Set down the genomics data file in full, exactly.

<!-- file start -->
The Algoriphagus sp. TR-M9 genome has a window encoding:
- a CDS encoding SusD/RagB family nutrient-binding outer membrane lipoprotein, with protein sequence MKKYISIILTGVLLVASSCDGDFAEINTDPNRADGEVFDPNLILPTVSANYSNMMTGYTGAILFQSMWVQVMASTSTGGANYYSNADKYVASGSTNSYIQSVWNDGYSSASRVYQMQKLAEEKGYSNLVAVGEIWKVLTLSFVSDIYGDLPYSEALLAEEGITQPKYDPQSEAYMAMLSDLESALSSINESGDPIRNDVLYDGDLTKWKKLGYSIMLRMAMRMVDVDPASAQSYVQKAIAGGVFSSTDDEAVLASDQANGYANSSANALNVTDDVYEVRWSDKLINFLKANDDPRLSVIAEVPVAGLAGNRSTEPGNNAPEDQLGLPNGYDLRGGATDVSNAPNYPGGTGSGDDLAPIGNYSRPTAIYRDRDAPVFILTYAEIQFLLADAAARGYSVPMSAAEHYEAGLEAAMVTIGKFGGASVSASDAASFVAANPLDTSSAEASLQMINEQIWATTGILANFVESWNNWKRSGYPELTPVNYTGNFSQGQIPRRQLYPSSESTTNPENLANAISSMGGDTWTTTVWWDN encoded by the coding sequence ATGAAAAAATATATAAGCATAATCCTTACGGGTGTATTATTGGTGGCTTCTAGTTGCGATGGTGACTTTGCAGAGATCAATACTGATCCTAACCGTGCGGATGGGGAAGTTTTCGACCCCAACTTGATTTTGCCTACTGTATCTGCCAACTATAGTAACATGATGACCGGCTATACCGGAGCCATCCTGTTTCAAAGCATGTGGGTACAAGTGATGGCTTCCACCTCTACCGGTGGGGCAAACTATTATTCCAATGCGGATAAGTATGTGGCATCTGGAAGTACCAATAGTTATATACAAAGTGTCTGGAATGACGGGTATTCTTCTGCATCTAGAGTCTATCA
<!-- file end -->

The Algoriphagus sp. TR-M9 genome has a window encoding:
- a CDS encoding SusD/RagB family nutrient-binding outer membrane lipoprotein, with protein sequence MKKYISIILTGVLLVASSCDGDFAEINTDPNRADGEVFDPNLILPTVSANYSNMMTGYTGAILFQSMWVQVMASTSTGGANYYSNADKYVASGSTNSYIQSVWNDGYSSASRVYQMQKLAEEKGYSNLVAVGEIWKVLTLSFVSDIYGDLPYSEALLAEEGITQPKYDPQSEAYMAMLSDLESALSSINESGDPIRNDVLYDGDLTKWKKLGYSIMLRMAMRMVDVDPASAQSYVQKAIAGGVFSSTDDEAVLASDQANGYANSSANALNVTDDVYEVRWSDKLINFLKANDDPRLSVIAEVPVAGLAGNRSTEPGNNAPEDQLGLPNGYDLRGGATDVSNAPNYPGGTGSGDDLAPIGNYSRPTAIYRDRDAPVFILTYAEIQFLLADAAARGYSVPMSAAEHYEAGLEAAMVTIGKFGGASVSASDAASFVAANPLDTSSAEASLQMINEQIWATTGILANFVESWNNWKRSGYPELTPVNYTGNFSQGQIPRRQLYPSSESTTNPENLANAISSMGGDTWTTTVWWDN encoded by the coding sequence ATGAAAAAATATATAAGCATAATCCTTACGGGTGTATTATTGGTGGCTTCTAGTTGCGATGGTGACTTTGCAGAGATCAATACTGATCCTAACCGTGCGGATGGGGAAGTTTTCGACCCCAACTTGATTTTGCCTACTGTATCTGCCAACTATAGTAACATGATGACCGGCTATACCGGAGCCATCCTGTTTCAAAGCATGTGGGTACAAGTGATGGCTTCCACCTCTACCGGTGGGGCAAACTATTATTCCAATGCGGATAAGTATGTGGCATCTGGAAGTACCAATAGTTATATACAAAGTGTCTGGAATGACGGGTATTCTTCTGCATCTAGAGTCTATCA